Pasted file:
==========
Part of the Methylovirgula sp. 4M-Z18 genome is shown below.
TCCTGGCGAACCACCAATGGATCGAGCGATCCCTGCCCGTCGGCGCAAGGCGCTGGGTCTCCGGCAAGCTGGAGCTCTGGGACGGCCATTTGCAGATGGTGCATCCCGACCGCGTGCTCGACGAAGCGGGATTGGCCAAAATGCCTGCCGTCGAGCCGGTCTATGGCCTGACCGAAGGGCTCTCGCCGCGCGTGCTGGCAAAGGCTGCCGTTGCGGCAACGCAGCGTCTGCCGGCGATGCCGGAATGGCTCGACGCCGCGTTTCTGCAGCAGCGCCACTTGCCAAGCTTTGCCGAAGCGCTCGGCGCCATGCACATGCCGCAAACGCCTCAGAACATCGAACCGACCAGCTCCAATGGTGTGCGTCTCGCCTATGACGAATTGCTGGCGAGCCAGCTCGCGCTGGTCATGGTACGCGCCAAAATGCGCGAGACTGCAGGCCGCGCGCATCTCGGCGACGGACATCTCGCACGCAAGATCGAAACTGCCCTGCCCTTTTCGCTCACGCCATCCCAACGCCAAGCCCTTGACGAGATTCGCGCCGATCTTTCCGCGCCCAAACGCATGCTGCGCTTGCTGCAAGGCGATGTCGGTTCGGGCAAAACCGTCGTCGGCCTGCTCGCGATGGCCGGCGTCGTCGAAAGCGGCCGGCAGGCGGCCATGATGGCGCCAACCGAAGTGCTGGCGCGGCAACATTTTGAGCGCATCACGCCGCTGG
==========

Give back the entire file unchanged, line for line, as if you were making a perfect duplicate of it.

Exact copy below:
Part of the Methylovirgula sp. 4M-Z18 genome is shown below.
TCCTGGCGAACCACCAATGGATCGAGCGATCCCTGCCCGTCGGCGCAAGGCGCTGGGTCTCCGGCAAGCTGGAGCTCTGGGACGGCCATTTGCAGATGGTGCATCCCGACCGCGTGCTCGACGAAGCGGGATTGGCCAAAATGCCTGCCGTCGAGCCGGTCTATGGCCTGACCGAAGGGCTCTCGCCGCGCGTGCTGGCAAAGGCTGCCGTTGCGGCAACGCAGCGTCTGCCGGCGATGCCGGAATGGCTCGACGCCGCGTTTCTGCAGCAGCGCCACTTGCCAAGCTTTGCCGAAGCGCTCGGCGCCATGCACATGCCGCAAACGCCTCAGAACATCGAACCGACCAGCTCCAATGGTGTGCGTCTCGCCTATGACGAATTGCTGGCGAGCCAGCTCGCGCTGGTCATGGTACGCGCCAAAATGCGCGAGACTGCAGGCCGCGCGCATCTCGGCGACGGACATCTCGCACGCAAGATCGAAACTGCCCTGCCCTTTTCGCTCACGCCATCCCAACGCCAAGCCCTTGACGAGATTCGCGCCGATCTTTCCGCGCCCAAACGCATGCTGCGCTTGCTGCAAGGCGATGTCGGTTCGGGCAAAACCGTCGTCGGCCTGCTCGCGATGGCCGGCGTCGTCGAAAGCGGCCGGCAGGCGGCCATGATGGCGCCAACCGAAGTGCTGGCGCGGCAACATTTTGAGCGCATCACGCCGCTGG